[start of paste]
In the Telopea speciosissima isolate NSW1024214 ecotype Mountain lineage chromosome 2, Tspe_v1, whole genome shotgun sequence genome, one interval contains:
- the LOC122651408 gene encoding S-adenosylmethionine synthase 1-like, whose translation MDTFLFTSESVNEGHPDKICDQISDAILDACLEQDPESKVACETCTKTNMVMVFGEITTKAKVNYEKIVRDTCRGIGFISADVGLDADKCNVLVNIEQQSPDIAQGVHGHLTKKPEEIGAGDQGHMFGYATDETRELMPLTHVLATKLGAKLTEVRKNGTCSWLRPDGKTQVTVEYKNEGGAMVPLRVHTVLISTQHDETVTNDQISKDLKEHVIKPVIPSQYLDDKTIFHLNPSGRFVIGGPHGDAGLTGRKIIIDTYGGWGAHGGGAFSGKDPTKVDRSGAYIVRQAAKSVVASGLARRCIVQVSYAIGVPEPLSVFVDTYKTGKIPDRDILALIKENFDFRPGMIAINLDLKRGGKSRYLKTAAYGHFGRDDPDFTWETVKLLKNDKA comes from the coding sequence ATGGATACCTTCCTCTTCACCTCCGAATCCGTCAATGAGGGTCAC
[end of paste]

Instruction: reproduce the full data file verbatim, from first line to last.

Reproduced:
In the Telopea speciosissima isolate NSW1024214 ecotype Mountain lineage chromosome 2, Tspe_v1, whole genome shotgun sequence genome, one interval contains:
- the LOC122651408 gene encoding S-adenosylmethionine synthase 1-like, whose translation MDTFLFTSESVNEGHPDKICDQISDAILDACLEQDPESKVACETCTKTNMVMVFGEITTKAKVNYEKIVRDTCRGIGFISADVGLDADKCNVLVNIEQQSPDIAQGVHGHLTKKPEEIGAGDQGHMFGYATDETRELMPLTHVLATKLGAKLTEVRKNGTCSWLRPDGKTQVTVEYKNEGGAMVPLRVHTVLISTQHDETVTNDQISKDLKEHVIKPVIPSQYLDDKTIFHLNPSGRFVIGGPHGDAGLTGRKIIIDTYGGWGAHGGGAFSGKDPTKVDRSGAYIVRQAAKSVVASGLARRCIVQVSYAIGVPEPLSVFVDTYKTGKIPDRDILALIKENFDFRPGMIAINLDLKRGGKSRYLKTAAYGHFGRDDPDFTWETVKLLKNDKA comes from the coding sequence ATGGATACCTTCCTCTTCACCTCCGAATCCGTCAATGAGGGTCAC